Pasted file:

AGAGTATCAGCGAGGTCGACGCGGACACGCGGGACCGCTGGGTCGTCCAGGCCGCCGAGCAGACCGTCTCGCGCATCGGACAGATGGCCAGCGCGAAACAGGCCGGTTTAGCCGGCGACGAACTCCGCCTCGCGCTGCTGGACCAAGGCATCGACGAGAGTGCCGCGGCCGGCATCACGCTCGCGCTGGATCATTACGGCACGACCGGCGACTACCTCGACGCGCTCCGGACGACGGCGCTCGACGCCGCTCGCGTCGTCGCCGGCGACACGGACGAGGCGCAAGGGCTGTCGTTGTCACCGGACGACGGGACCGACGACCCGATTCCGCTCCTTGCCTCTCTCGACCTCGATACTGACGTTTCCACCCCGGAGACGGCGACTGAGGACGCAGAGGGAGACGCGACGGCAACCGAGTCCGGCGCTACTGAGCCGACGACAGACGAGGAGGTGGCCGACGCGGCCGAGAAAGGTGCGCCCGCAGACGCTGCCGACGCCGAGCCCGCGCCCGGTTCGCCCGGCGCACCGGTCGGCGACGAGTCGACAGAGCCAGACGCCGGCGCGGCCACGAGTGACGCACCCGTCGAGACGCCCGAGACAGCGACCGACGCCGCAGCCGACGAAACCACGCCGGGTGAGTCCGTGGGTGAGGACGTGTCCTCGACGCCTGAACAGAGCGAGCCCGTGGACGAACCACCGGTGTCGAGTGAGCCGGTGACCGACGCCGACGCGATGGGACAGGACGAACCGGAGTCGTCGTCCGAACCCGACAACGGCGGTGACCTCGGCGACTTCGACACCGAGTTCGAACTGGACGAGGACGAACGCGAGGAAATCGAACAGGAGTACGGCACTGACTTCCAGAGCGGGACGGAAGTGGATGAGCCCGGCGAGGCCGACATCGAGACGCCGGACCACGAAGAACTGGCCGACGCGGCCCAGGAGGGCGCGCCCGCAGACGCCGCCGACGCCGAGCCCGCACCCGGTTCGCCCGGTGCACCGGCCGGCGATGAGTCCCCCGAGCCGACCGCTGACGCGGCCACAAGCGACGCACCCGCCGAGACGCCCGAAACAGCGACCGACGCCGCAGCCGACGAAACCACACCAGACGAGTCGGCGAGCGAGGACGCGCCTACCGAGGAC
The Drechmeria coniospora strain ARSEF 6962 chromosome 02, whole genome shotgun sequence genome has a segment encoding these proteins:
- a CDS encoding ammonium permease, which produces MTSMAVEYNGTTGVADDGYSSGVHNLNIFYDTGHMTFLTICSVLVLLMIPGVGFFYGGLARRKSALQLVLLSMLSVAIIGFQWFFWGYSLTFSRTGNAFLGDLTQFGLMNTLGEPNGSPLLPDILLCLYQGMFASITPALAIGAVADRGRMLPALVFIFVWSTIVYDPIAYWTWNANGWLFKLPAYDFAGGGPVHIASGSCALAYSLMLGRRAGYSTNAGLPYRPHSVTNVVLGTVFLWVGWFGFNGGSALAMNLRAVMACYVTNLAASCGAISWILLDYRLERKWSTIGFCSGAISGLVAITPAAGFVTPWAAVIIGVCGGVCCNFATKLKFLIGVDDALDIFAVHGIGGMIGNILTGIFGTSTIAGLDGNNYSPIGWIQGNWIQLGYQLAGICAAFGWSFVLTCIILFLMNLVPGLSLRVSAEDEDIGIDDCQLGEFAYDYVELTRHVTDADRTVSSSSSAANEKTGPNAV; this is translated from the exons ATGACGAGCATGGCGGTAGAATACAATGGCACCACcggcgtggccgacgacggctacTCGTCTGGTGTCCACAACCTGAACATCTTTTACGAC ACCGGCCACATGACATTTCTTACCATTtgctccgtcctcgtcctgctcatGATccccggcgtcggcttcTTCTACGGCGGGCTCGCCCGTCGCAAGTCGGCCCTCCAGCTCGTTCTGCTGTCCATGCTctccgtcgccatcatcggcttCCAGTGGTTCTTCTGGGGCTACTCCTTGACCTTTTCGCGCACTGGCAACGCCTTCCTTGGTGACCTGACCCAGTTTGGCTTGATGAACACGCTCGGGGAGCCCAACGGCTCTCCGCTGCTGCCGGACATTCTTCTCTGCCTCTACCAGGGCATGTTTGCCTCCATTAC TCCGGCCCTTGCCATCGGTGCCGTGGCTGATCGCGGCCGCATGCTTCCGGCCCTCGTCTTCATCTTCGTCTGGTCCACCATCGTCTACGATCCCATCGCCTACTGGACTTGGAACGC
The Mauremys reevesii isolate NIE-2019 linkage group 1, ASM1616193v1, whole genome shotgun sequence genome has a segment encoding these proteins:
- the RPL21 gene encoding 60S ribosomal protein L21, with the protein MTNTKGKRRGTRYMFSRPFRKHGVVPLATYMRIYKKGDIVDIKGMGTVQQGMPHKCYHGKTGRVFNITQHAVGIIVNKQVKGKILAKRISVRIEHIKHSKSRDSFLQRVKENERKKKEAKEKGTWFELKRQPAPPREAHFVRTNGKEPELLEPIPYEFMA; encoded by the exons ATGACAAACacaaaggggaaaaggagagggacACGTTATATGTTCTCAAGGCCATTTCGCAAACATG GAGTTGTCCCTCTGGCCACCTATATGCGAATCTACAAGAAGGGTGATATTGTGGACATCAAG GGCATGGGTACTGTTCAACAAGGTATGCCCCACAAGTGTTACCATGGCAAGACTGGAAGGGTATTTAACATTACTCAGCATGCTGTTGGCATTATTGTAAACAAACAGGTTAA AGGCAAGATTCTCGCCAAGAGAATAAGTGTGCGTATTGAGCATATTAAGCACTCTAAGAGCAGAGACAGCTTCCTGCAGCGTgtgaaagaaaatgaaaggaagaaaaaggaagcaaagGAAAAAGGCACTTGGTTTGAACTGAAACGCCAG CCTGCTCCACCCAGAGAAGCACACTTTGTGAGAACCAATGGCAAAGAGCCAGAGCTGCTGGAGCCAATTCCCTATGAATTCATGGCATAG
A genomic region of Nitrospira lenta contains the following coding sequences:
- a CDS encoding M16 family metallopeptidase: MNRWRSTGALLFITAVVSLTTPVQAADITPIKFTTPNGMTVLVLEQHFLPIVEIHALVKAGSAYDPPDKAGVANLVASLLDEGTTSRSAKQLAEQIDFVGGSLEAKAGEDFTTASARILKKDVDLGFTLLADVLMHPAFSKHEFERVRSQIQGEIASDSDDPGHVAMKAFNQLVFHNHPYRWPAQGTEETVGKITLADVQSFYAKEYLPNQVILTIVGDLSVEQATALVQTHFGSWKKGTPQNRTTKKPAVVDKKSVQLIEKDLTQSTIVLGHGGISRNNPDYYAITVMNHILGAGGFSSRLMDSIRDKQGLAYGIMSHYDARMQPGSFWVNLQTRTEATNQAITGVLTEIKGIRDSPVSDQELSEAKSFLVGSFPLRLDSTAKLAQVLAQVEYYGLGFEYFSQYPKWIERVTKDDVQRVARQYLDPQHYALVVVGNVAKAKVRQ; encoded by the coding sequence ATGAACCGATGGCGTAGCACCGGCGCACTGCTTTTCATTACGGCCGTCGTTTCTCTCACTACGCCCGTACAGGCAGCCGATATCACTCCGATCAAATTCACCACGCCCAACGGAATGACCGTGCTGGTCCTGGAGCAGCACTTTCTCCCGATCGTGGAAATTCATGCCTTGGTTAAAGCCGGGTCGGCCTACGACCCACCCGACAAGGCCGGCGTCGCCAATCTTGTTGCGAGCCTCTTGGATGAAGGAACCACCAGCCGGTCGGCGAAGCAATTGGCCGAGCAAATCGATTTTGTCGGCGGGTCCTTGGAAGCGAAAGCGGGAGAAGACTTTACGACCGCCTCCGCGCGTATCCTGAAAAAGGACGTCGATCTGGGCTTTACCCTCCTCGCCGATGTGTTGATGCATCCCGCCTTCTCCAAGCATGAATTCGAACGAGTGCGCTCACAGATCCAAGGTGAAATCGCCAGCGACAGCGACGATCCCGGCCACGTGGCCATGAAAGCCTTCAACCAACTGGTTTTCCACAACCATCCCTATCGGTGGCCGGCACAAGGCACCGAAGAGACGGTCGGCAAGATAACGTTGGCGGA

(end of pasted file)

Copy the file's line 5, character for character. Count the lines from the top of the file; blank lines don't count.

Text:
- the RPL21 gene encoding 60S ribosomal protein L21, with the protein MTNTKGKRRGTRYMFSRPFRKHGVVPLATYMRIYKKGDIVDIKGMGTVQQGMPHKCYHGKTGRVFNITQHAVGIIVNKQVKGKILAKRISVRIEHIKHSKSRDSFLQRVKENERKKKEAKEKGTWFELKRQPAPPREAHFVRTNGKEPELLEPIPYEFMA; encoded by the exons ATGACAAACacaaaggggaaaaggagagggacACGTTATATGTTCTCAAGGCCATTTCGCAAACATG GAGTTGTCCCTCTGGCCACCTATATGCGAATCTACAAGAAGGGTGATATTGTGGACATCAAG GGCATGGGTACTGTTCAACAAGGTATGCCCCACAAGTGTTACCATGGCAAGACTGGAAGGGTATTTAACATTACTCAGCATGCTGTTGGCATTATTGTAAACAAACAGGTTAA AGGCAAGATTCTCGCCAAGAGAATAAGTGTGCGTATTGAGCATATTAAGCACTCTAAGAGCAGAGACAGCTTCCTGCAGCGTgtgaaagaaaatgaaaggaagaaaaaggaagcaaagGAAAAAGGCACTTGGTTTGAACTGAAACGCCAG CCTGCTCCACCCAGAGAAGCACACTTTGTGAGAACCAATGGCAAAGAGCCAGAGCTGCTGGAGCCAATTCCCTATGAATTCATGGCATAG